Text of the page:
How to Make a Chocolate Soufflé, or, Why Aren’t There More Golf Books Like Cookbooks?
The reason this book exists is that about a year after I changed my approach to golf, I decided to teach myself to cook. If you think there are a lot of golf books out there, take a look at how many cookbooks there are! There are cookbooks from the greatest chefs in the world, cookbooks from scientists, cookbooks by home cooks and amateurs, cookbooks from catering companies and restaurant chains, cookbooks of every regional and ethnic cuisine. Some of them are classic books of techniques, others redefine the classic techniques, and others throw classic techniques out the window. There are plenty of cookbooks out there by people who do not have formal cooking training. Heck, Julia Child didn’t even start cooking seriously until she was in her forties.
Even more surprising is that cookbooks “work.” Why is that? Why are there so many successful cookbooks? Why is it that with a recipe in a book and the right tools, a moderately experienced home cook can EXPECT to prepare an outstanding meal even just once a month, but athletic people with the most advanced equipment available approach an infrequent round of golf with trepidation? Even more to my point here, why are cookbooks able to make the most complicated recipes accessible to complete novices?
All of these cookbooks have one thing in common, whether they are written by Thomas Keller or a cooking blogger with no professional training, and I think that it’s the reason cookbooks are so successful and proliferative. Although they are inspired by, and encourage us to strive for, a level of success that most of us will never achieve, they provide specific instructions that PROMISE a basic level of achievement for even the most inexperienced user. They all start from the basic assumption that no matter how complicated the recipes are that they present, the person reading the book and following the directions will be able to complete at least a reasonable version of the recipe.
Before we get to the golf, let’s use a chocolate soufflé as an example of what I’m talking about. Soon after I decided that I wanted to learn how to cook, I made a chocolate soufflé for my youngest daughter, who was 11 at the time. I chose that recipe because a soufflé represented a challenge to me. It’s a dessert that conjures images of fancy restaurants and great chefs, fraught with potential for disaster. I wanted to see if I could pull it off! I found a recipe in Julia Child’s The Way To Cook, and set to it.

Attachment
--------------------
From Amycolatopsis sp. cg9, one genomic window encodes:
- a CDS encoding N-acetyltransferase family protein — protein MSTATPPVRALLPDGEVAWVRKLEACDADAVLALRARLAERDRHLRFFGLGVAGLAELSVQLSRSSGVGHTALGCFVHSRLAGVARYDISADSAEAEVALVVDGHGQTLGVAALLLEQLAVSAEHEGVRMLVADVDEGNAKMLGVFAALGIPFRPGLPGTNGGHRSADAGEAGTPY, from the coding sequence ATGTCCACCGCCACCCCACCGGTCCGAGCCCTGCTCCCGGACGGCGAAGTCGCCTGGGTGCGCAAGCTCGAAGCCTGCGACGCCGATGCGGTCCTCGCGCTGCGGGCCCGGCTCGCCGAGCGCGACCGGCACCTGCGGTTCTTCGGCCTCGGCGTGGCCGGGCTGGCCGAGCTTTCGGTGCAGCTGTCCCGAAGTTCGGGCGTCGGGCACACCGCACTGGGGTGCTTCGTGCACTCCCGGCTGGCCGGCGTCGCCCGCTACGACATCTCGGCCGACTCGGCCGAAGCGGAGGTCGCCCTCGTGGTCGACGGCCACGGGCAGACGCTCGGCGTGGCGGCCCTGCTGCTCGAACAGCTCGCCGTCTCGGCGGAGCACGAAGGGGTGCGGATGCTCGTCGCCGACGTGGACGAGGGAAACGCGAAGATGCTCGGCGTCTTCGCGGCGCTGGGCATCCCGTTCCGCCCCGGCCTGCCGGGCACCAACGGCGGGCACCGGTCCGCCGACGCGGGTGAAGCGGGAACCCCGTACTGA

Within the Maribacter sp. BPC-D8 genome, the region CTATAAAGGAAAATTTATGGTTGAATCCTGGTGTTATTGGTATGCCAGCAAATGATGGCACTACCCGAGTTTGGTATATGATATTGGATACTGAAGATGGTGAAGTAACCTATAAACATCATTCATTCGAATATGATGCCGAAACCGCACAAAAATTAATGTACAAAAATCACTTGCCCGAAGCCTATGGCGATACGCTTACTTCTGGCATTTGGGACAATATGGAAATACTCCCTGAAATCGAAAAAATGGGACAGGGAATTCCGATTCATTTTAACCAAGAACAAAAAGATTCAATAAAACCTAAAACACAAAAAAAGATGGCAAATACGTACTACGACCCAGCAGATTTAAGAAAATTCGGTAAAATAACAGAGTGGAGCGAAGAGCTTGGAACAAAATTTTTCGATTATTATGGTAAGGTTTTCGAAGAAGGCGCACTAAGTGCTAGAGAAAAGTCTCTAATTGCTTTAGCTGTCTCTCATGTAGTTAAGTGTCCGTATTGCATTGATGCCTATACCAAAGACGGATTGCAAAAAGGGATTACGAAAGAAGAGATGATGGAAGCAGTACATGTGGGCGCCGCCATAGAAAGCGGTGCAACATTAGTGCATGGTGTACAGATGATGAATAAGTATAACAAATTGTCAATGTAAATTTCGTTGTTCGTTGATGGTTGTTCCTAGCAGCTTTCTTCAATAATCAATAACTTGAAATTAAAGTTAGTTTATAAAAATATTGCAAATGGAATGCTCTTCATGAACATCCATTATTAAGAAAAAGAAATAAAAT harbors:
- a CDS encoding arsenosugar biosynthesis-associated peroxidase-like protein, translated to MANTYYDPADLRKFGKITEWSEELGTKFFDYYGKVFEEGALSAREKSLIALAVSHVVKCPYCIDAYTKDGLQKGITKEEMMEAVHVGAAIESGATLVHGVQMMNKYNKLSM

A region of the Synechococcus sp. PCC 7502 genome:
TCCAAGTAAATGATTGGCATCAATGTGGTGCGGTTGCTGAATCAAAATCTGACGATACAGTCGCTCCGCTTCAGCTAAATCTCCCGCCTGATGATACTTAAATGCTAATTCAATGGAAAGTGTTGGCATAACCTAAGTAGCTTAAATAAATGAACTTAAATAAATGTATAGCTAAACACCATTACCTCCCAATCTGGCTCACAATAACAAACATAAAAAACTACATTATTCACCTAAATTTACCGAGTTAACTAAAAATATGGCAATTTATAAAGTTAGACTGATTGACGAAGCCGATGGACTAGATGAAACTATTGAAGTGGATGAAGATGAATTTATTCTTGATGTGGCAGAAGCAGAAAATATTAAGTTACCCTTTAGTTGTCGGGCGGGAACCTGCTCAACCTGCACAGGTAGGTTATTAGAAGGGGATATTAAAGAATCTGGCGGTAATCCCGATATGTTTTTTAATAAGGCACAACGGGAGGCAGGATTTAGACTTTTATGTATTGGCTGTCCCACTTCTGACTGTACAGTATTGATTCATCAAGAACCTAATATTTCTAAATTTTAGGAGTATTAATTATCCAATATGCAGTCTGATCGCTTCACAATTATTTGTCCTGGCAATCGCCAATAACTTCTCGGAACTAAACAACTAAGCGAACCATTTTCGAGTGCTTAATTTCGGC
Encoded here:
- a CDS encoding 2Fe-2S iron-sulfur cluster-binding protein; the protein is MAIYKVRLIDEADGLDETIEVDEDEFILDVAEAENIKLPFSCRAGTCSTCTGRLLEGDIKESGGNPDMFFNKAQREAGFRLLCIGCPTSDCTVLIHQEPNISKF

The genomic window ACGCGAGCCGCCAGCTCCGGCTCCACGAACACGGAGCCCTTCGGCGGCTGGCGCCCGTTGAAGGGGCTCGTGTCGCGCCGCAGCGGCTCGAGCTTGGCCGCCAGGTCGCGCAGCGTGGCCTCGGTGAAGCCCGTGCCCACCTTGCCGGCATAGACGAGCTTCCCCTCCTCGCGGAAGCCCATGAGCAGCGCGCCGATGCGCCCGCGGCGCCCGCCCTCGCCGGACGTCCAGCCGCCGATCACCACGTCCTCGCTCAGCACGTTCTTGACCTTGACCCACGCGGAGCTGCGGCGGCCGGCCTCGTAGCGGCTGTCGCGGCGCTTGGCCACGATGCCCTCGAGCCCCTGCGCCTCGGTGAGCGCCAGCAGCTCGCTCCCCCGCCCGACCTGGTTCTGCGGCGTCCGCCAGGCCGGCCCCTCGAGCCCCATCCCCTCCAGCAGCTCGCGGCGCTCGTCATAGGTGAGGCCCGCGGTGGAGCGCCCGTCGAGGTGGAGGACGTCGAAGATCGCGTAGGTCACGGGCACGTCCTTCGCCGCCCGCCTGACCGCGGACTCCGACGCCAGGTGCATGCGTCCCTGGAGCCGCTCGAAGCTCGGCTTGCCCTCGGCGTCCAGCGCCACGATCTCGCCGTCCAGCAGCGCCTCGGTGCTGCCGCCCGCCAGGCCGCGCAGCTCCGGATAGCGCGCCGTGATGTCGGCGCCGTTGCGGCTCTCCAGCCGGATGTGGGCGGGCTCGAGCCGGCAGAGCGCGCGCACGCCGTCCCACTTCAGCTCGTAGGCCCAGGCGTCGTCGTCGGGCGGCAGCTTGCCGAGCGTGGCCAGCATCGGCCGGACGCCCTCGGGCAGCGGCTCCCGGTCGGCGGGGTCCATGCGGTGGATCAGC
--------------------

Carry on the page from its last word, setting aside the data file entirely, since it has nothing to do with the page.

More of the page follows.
Guess what? It came out great. Guess what else? It isn’t that hard. I have made soufflés many times since then. I don’t always follow the recipe exactly anymore, and I have come up with shortcuts and my own variations and flavors. I’m not saying that I could charge $20 for my soufflé on a Saturday night on the Upper East Side of Manhattan. But they look good, and they taste great, even if I mess up a bit sometimes. If I do screw one up, I can usually figure out why, and I can expect that the next one will be fine.
The basics of making a chocolate soufflé are... Separate egg yolks and whites. Make a sauce with milk, flour, sugar, the egg yolks, a pinch of salt, vanilla and melted chocolate, which you basically do my warming the milk and sugar until the sugar dissolves, adding a bit of flour, warming some more, add the salt, pour some into the egg yolks to warm them up and then mix back into the milk, throw in a dash of vanilla, stir in the chocolate. Then rub a stainless bowl with a bit of lemon juice but leave it mostly dry, beat the egg whites until they are thick but floppy, add some sugar and beat them until they are thick and stiff. Then gently mix the sauce into the egg whites, pour the mixture into small straight sided dishes (ramekins), put it in a hot oven, and bake it for about 20 minutes.
You have to prepare by having all the ingredients measured as you need them, having straight sided dishes with a little butter and sugar on the sides so the mixture will glide as it rises, and preheating the oven. There are things you have to do correctly, including separating the eggs, stirring the sauce, gradually mixing the egg yolks in so they don’t scramble, beating the egg whites. There are also times you have to get out of the way. Don’t burn the sauce. Don’t combine the sauce and the egg whites in a way that smashes the foamy egg whites. Even if you only have a little cooking experience, chances are you’ll end up with an awfully tasty and impressive-looking dessert.
Why does that work? Why can someone with a minimum amount of experience and a little basic knowledge make something that is a reasonable version of a dessert made by the best and most experienced chefs in the world? Well, as we just said, it’s a combination of doing a few things correctly and staying out of the way when you’re supposed to.